While Lakome's article was critical of the video, on 24 September 2013, the investigating judge at the Rabat Court of Appeals indicted Ali Anouzla for “glorifying terrorism” under Article 218-2 of the Moroccan Penal Code and “materially assisting” under Article 218-6.
The provisions of the Criminal Code are vague and can be arbitrarily applied. The rule of law requires that rules especially those defining crimes be formulated with sufficient precision to enable people to regulate their conduct accordingly. Moreover, the crime in question concerns the right freedom of expression. This right is guaranteed by Article 19 of the International Covenant on Civil and Political Rights (ICCPR). As a state party to ICCPR since 3 May 1979 Morocco should ensure that it respect the right in a manner consistent with international law.
With respect to the circumstance of the instant case we recall that United Nations Human Rights Committee (the “UNHRC”), whose mandate is to interpret and supervise the implementation of the ICCPR, has stated in its 2011 General comment on Article 19:
The free communication of information and ideas about public and political issues between citizens, candidates and elected representatives is essential. This implies a free press and other media able to comment on public issues without censorship or restraint and to inform public opinion. The public also has a corresponding right to receive media output.
It is not compatible with ICCPR to invoke provisions relating to national security to suppress or withhold from the public information of legitimate public interest that does not harm national security or to prosecute journalists, researchers, environmental activists, human rights defenders, or others, for having disseminated such information.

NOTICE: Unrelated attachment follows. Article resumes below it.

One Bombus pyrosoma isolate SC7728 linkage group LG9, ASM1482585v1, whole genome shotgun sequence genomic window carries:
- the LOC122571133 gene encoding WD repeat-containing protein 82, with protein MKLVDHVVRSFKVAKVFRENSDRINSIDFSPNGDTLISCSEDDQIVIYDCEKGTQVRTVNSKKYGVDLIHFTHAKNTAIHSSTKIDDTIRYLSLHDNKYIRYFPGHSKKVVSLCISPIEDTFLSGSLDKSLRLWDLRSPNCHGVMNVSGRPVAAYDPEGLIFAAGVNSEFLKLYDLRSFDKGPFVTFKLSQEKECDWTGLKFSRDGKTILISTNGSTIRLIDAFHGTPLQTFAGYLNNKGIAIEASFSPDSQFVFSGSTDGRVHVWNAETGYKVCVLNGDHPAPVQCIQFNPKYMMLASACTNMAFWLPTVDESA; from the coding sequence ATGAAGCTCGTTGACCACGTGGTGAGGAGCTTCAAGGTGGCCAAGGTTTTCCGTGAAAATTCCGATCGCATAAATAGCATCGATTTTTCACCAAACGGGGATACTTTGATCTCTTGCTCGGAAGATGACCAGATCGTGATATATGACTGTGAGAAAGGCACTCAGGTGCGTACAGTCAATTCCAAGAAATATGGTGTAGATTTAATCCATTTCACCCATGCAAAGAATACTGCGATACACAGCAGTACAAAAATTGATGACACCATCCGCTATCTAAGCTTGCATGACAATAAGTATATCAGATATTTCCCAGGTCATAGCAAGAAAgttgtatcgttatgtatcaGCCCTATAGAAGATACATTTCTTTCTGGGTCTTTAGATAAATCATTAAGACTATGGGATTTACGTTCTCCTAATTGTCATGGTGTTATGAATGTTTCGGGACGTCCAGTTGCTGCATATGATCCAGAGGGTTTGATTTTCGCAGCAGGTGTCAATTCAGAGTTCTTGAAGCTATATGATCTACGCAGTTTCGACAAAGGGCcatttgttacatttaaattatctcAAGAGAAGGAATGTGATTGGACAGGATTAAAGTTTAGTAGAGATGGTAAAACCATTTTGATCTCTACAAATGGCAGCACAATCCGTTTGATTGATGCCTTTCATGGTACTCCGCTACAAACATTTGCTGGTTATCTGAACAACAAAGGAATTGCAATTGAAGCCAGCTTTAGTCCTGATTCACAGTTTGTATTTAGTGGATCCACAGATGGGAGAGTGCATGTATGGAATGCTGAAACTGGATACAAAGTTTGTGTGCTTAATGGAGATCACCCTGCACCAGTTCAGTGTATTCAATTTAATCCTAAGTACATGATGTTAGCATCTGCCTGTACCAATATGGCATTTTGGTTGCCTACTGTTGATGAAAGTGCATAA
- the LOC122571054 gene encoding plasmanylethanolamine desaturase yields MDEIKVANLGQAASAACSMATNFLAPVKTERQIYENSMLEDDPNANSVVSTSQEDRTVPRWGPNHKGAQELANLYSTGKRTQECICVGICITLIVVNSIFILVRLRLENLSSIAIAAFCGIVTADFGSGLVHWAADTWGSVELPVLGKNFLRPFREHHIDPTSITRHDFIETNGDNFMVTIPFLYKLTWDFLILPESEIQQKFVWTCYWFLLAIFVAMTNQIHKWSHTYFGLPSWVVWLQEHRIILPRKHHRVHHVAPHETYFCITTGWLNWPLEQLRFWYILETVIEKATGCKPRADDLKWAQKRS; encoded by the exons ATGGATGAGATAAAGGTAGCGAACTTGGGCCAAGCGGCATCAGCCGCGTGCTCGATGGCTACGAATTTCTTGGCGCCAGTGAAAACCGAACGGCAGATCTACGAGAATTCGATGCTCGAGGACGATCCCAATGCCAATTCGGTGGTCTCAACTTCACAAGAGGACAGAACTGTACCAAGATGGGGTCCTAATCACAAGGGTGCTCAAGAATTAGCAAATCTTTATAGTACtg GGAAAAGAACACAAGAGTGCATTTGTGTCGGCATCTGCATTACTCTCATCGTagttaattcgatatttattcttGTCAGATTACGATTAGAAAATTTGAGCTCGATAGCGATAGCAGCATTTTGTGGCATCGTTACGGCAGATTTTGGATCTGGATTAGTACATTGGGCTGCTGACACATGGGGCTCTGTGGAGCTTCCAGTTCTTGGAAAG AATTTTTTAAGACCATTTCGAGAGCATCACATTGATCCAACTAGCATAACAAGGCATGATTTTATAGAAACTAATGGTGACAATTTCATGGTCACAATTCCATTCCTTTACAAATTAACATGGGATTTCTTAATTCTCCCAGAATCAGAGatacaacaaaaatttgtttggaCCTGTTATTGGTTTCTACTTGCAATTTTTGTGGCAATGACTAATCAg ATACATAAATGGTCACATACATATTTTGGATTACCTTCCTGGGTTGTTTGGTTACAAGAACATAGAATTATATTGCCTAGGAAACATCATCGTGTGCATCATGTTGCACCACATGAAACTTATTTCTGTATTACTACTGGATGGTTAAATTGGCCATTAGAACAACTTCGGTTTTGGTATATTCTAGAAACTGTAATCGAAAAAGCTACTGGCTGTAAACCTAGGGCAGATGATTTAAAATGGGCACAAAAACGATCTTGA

States parties should ensure that counter-terrorism measures are compatible with paragraph 3 of Article 19. Such offences as “encouragement of terrorism” and “extremist activity” as well as offences of “praising”, “glorifying”, or “justifying” terrorism, should be clearly defined to ensure that they do not lead to unnecessary or disproportionate interference with freedom of expression. Excessive restrictions on access to information must also be avoided. The media plays a crucial role in informing the public about acts of terrorism and its capacity to operate should not be unduly restricted. In this regard, journalists should not be penalized for carrying out their legitimate activities.
When a State party invokes a legitimate ground for restriction of freedom of expression, it must demonstrate in specific and individualized fashion the precise nature of the threat, and the necessity and proportionality of the specific action taken, in particular by establishing a direct and immediate connection between the expression and the threat.